- The Fire Beneath The Sea
- London Afrobeat Collective
- Helena Johnson
Billed as their biggest event to date, FIESTA BOMBARDA – whose previous happenings at iconic sites the Palm House and the Anglican Cathedral have been draped in praise – have put together an eclectic mix of artists from Glasgow, London and Brighton to join local acts for their first foray into St George’s Hall.
Elmes and Cockerill’s 19th Century neo-classical masterpiece has, over the years, provided the setting for a parade of the highs and lows of city life, from the grandeur of innumerable concert performances to the most dismal tragedies in its courtrooms. Tonight we are hoping for something of the former.
First on is Liverpool-based chanteuse HELENA JOHNSON who, along with her slick nine-piece band, delivers a confident and varied set which moves effortlessly between RnB, Latin and jazz rhythms. Choppy guitars and punchy brass create a bright platform for Johnson’s rich vocal, which works as a perfect counterpoint to Max Gavin’s flowing rap. The small crowd enthuses, and Johnson gets the party off to a swinging start.
Brighton’s EUPHONY elicit a great reaction from the growing crowd, many of whom are familiar with the band’s songs. Their mix of dub and calypso-infused dance tunes sees some energetic dance moves breaking out as lights begin to swirl around the vast hall, picking out the delicate plasterwork of the barrel-vaulted ceiling.
LONDON AFROBEAT COLLECTIVE take to the stage and slip into a prolonged instrumental groove that allows singer Funke Adeleke to showcase her joyful footwork. The crowd are straight on it too and LAC don’t let them go for a second during a set of the tightest afro, Latin, highlife and funk grooves north of the 22nd parallel. The ten-piece troupe build up the sound until, with a chop of her hands, Adeleke cuts off the top end, leaving the bass and drums to hold a rock steady beat. Dancing up to the mic, she adds a vocal injection that moves things up a gear before the guitars and brass kick back in, lifting the crowd into a frenzy.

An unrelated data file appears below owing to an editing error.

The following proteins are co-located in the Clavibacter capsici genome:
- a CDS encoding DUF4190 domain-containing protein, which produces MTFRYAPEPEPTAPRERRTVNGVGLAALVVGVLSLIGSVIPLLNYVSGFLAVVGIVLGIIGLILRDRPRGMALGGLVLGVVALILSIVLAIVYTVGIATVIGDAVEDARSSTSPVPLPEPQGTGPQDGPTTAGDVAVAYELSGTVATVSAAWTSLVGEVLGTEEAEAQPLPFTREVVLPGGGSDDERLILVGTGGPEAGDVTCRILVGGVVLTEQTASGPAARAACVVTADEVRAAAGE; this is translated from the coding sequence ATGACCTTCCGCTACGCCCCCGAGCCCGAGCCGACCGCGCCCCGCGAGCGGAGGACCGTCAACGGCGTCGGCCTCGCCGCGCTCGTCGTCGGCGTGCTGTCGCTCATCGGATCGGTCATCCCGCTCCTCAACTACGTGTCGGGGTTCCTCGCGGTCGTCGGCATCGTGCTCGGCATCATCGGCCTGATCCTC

After a short break, a scantily clad cowgirl riding a pink flamingo enters stage left. The crowd appear nonplussed at first but as she slowly begins to disrobe, ably assisted by the flamingo’s dextrous beak (think Rod Hull meets Dita Von Teese), they soon warm to the scenario. She is followed by belly, hula-hoop and flamenco dancers who perform a risqué mix of the classic and the comic. This is GYPSY DISCO and the crowd lap it up.
Glasgow-based headliners MUNGO’S HIFI make a fairly low-key entrance, in keeping with their stated aim of “passion over presentation”, checking out equipment and re-arranging wires, before launching unannounced into a heavyweight set. With Tommy Danger on the decks and MC Kenny Knots on the mic, the crowd are swiftly returned to serious party mode. The bass is pounding out at a frequency that could flatten a herd of cattle and Danger’s mix of raga, dancehall and reggae lifts the crowd to another level. Knots prowls the stage, exhorting the crowd, handkerchief in hand, mopping sweat from his brow like a Baptist preacher during a fevered summer sermon. It’s a good job that the Hall’s protective floor is well sprung, it would otherwise have splintered and the crowd would have been skanking away on Milton’s exquisite tiles. Mungo end their set with mixes of Max Romeo’s Chase The Devil and Toots’ 54-46 Was My Number and the crowd are screaming their approval, at times a swirling sea of colour, at others frozen in a stroboscopic slide show.
THE FIRE BENEATH THE SEA keep the rhythms and beats alive for a crowd that looks like it could party ‘til dawn. FBTS deliver, as always, a high-energy, gleeful set, and the band look like they want to play ‘til dawn, but, mid set and to their obvious dismay, the houselights suddenly illuminate St George’s Hall and, despite the crowd baying for more, the sun sets on another memorable Fiesta.